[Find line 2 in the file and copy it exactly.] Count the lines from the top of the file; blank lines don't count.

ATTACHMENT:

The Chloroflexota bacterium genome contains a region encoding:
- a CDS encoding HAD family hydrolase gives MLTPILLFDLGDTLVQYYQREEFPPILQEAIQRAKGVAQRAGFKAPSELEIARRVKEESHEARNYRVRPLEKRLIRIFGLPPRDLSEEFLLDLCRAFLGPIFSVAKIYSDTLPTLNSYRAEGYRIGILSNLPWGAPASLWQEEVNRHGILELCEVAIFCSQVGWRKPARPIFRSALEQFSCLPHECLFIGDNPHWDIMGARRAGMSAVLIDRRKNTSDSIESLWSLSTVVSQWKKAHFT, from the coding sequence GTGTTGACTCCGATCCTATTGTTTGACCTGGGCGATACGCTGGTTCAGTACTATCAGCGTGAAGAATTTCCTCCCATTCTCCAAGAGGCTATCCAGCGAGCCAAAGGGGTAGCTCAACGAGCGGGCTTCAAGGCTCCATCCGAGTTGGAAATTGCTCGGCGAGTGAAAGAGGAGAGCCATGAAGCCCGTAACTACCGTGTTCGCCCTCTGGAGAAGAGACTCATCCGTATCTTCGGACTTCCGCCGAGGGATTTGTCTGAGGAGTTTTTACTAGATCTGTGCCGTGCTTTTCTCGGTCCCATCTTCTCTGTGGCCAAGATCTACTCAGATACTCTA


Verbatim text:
- a CDS encoding HAD family hydrolase gives MLTPILLFDLGDTLVQYYQREEFPPILQEAIQRAKGVAQRAGFKAPSELEIARRVKEESHEARNYRVRPLEKRLIRIFGLPPRDLSEEFLLDLCRAFLGPIFSVAKIYSDTLPTLNSYRAEGYRIGILSNLPWGAPASLWQEEVNRHGILELCEVAIFCSQVGWRKPARPIFRSALEQFSCLPHECLFIGDNPHWDIMGARRAGMSAVLIDRRKNTSDSIESLWSLSTVVSQWKKAHFT, from the coding sequence GTGTTGACTCCGATCCTATTGTTTGACCTGGGCGATACGCTGGTTCAGTACTATCAGCGTGAAGAATTTCCTCCCATTCTCCAAGAGGCTATCCAGCGAGCCAAAGGGGTAGCTCAACGAGCGGGCTTCAAGGCTCCATCCGAGTTGGAAATTGCTCGGCGAGTGAAAGAGGAGAGCCATGAAGCCCGTAACTACCGTGTTCGCCCTCTGGAGAAGAGACTCATCCGTATCTTCGGACTTCCGCCGAGGGATTTGTCTGAGGAGTTTTTACTAGATCTGTGCCGTGCTTTTCTCGGTCCCATCTTCTCTGTGGCCAAGATCTACTCAGATACTCTA